My goldfish are not for eating (unless you are a neighbourhood cat), just to provide nutrients for free. Here is my system:

This is about 8 weeks after starting. The large plant on the left is the tomato and was just peeking over the top of the pot when I planted it. The pot sits on some bricks in the middle of the pond. A small pump supplies water to a plastic pipe laid on top of the pot with a bunch of holes punched in it. The water trickles down the rocks in the pot to the pond.

Here is a top view:

The pump is under the water at the bottom left, you can see the electricity cable running to it. The fish get all excited when they see me, as they think it’s lunch time. They really do recognise me BTW. It’s nice to be wanted.

Just when I thought I was getting into the groove of this gardening caper I suffered a biological warfare attack. Nope, it wasn’t Saddam, or even Osama, but some caterpillars having a party on my beloved tomato plant:

There was some low level nibbling for a few weeks then in the space of just two days half my bloody leaves were gone! It took me a while to work out the problem, but I bought some spray from the local gardening shop and after a good spray I noticed a big fat green caterpillar wriggling in the water. Apparently they can’t swim. Too bad.

I also noticed some of the little yellow tomato flowers dropping into the water. This is bad news as it’s these flowers that turn into tomatos. A bit of Googling showed that this can happen when tomatos get too much nitrogen. Now it just so happened that I had started feeding the fishies twice a day, as I had thought the now-larger plants would need more nutrients. So I have now backed off to just one feed a day and the latest crop of little flowers are staying put.

Some relatives who know something about gardening have also suggested I prune the tomato plant, this focuses growth on the tomatos rather than unnecessary branches.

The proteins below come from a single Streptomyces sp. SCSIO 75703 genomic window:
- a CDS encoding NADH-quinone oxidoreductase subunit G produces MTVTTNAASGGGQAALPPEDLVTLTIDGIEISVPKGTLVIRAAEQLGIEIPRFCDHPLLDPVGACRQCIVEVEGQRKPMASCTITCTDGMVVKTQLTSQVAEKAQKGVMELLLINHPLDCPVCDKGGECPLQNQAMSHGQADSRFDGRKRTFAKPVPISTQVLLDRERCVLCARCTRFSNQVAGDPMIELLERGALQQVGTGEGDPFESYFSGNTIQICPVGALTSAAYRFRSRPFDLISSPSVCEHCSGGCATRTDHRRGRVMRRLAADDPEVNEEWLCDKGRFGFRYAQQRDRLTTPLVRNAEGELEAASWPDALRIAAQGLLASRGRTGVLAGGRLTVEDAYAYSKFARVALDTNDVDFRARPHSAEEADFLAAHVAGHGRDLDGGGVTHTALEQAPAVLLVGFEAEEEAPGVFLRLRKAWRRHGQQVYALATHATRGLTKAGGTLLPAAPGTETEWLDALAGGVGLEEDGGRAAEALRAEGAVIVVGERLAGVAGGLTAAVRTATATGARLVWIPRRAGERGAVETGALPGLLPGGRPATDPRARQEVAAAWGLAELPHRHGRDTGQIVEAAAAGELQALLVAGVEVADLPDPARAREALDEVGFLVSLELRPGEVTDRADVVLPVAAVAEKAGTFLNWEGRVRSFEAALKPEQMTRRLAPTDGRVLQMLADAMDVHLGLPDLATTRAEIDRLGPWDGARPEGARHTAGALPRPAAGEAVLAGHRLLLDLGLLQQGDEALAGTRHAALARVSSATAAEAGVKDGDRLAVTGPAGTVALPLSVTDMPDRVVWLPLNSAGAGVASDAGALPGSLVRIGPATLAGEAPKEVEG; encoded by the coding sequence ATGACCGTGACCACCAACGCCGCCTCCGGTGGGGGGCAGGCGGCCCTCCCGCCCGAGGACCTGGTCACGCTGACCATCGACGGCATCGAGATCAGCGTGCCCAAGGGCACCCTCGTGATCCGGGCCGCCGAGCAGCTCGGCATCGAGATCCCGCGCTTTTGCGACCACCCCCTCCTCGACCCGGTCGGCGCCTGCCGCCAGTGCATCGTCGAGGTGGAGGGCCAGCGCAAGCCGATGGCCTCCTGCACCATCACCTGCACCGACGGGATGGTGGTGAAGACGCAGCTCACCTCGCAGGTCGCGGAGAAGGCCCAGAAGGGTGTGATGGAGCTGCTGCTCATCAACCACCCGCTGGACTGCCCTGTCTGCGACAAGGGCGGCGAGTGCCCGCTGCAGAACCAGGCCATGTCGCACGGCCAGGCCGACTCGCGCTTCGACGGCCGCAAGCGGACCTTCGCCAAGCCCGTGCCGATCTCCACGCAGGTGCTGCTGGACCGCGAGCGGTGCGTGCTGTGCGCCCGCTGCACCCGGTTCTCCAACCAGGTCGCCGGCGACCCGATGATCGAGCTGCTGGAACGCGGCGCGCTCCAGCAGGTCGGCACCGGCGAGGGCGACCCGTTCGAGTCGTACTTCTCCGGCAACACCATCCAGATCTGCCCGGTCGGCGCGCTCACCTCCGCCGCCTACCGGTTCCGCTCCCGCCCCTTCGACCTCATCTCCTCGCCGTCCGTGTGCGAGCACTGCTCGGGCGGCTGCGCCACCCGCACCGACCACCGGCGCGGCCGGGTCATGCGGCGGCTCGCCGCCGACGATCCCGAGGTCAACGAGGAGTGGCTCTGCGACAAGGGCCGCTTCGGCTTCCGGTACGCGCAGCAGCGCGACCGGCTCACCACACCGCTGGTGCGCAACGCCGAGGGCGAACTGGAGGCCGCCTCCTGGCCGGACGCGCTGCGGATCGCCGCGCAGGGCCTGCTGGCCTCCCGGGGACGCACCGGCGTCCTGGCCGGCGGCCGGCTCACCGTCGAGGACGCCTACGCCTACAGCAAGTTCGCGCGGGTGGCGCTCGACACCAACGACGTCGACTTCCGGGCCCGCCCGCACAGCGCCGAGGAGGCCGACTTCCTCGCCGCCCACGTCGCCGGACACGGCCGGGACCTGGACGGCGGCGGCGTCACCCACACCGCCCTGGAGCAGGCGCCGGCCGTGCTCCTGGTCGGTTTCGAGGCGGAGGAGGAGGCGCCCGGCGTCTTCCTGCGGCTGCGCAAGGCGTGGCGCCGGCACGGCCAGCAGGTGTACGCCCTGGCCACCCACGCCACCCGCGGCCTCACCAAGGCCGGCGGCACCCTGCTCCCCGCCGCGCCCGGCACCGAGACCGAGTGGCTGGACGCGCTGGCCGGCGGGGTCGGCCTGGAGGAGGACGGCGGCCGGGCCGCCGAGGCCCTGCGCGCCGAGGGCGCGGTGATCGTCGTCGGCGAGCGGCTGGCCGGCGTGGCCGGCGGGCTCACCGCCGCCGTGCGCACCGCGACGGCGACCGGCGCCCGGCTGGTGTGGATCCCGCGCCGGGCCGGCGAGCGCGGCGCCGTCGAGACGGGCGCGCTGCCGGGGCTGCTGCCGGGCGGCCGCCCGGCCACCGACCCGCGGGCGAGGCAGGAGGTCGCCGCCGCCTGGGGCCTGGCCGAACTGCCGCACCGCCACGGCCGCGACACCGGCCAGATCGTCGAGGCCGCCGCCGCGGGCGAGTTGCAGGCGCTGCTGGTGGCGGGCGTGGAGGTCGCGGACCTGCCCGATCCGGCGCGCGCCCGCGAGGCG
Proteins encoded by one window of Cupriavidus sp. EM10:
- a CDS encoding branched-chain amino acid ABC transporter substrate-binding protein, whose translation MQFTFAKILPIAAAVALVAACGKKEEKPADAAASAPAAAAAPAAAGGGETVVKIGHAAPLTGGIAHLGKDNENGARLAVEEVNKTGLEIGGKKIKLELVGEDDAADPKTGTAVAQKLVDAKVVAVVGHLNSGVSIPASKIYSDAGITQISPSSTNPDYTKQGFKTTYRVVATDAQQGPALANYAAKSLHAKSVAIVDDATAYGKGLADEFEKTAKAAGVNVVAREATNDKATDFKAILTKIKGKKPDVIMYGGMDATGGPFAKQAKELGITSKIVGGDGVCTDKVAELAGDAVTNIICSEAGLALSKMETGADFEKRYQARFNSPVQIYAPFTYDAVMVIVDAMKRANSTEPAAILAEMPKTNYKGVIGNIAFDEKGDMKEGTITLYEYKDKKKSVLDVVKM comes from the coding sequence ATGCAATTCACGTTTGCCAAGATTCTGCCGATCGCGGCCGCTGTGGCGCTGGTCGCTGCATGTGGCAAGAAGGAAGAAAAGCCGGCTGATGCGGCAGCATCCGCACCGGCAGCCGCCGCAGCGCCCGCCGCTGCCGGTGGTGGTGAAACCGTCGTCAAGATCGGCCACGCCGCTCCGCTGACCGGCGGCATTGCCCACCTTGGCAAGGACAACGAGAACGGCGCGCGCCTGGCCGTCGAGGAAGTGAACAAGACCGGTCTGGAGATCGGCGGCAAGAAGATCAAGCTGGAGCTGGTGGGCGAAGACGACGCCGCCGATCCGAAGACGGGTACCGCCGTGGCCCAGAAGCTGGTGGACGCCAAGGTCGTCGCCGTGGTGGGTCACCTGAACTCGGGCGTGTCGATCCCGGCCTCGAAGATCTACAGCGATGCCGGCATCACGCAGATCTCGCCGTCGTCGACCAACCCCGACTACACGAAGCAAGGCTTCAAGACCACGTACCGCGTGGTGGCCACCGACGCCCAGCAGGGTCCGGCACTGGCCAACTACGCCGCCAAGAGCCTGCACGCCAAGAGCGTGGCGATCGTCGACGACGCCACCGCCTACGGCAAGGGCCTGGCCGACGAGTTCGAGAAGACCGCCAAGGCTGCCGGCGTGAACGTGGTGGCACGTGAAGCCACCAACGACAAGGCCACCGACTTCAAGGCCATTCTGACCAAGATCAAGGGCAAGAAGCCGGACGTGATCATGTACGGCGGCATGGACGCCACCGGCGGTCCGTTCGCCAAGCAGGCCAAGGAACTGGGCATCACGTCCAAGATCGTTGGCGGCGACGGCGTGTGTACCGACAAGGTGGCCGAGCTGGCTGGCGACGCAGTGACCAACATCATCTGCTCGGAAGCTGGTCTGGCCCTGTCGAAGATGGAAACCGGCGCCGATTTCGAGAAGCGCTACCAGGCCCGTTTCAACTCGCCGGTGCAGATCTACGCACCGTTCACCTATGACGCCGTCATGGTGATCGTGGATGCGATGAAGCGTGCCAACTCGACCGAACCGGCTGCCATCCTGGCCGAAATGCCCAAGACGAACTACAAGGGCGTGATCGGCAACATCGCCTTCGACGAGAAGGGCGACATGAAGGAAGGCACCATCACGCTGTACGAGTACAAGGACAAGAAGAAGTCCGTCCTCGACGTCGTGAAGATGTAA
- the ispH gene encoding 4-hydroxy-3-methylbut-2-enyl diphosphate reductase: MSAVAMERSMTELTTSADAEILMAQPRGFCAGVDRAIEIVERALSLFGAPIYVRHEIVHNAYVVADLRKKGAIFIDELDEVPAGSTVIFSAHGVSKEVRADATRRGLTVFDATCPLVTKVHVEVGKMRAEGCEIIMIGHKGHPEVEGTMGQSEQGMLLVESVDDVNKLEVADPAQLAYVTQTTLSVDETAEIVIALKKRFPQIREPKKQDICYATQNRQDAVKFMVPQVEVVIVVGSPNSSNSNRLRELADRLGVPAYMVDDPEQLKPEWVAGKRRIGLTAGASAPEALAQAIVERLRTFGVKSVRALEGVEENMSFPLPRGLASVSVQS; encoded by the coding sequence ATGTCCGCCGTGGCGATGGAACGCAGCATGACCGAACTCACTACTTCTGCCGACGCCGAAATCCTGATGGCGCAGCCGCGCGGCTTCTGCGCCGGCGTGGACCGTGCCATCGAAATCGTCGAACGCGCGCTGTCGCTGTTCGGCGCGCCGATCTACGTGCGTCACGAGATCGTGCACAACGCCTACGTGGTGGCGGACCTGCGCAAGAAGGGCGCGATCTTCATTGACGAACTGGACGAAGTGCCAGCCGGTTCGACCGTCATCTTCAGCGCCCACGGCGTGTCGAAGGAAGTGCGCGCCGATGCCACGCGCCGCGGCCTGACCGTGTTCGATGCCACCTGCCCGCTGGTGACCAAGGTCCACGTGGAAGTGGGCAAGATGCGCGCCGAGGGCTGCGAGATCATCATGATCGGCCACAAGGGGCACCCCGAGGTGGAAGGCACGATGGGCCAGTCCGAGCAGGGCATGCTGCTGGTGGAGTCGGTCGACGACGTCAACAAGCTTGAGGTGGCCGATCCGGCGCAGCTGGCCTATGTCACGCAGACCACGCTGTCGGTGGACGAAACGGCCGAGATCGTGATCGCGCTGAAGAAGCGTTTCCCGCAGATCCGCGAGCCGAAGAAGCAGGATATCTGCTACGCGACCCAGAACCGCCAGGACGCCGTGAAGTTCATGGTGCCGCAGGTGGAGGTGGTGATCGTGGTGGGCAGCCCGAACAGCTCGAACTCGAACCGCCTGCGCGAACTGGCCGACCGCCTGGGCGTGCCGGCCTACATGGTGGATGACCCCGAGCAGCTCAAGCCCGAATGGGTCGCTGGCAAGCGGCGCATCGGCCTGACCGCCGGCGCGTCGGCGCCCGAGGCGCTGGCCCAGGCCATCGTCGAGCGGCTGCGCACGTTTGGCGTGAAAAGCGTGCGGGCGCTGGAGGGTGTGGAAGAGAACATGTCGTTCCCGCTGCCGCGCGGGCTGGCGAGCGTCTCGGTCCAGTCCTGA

Some lessons learned:

  • If the pump gets blocked, you can get into big trouble quickly, e.g. my tomato plant went all droopy within hours. If you have a high stocking density of fish I understand their oxygen levels could also drop quickly which could lead to disaster.
  • The pond water is crystal clear; my experience with fish ponds is they usually go quite green. So the systems seems to be cleaning the water quite nicely.
  • A large scale system could be made really cheaply. The two tanks could be holes in the ground (one slightly above the other to provide gravity return) with cement or plastic lining. Fish breed for free. The rest is labour.

Aquaponics uses small amounts of water compared to regular agriculture. I use about 1-2 buckets a week (4-8l), not much compared to what I imagine would be regular watering of these plants if they were planted in soil. When you think about it, normal watering of crops is grossly inefficient. When you spray the water around you maximise it’s surface area, almost guaranteeing most of it evaporates before it can get to the plant.

You see I live in the state of South Australia, which is the driest state in the one of the driest countries in the world. We also have serious water supply problems, persistent droughts, and the climate change is making that much worse. So low water consumption is a very good thing.

It’s kinda cool to see the growth in action, little flowers turn into baby tomatoes and I have countless green chilis. The garlic plants spang from single cloves that I just pushed a few cm under the rocks, it was amazing to see little green shoots emerge a few days later! I also enjoy messing with the system every day, it gets me out of the home office and into the back yard. I would really like to build a larger system, with say 20 eating-fish, and a solar powered pump system. However my wife is afraid we won’t eat all the food it produces. Maybe a project for 2008.

Links

Backyard Aquaponics

Apology

I recently had to restore this blog from a backup and unfortunately lost the two comments from the original version of this post.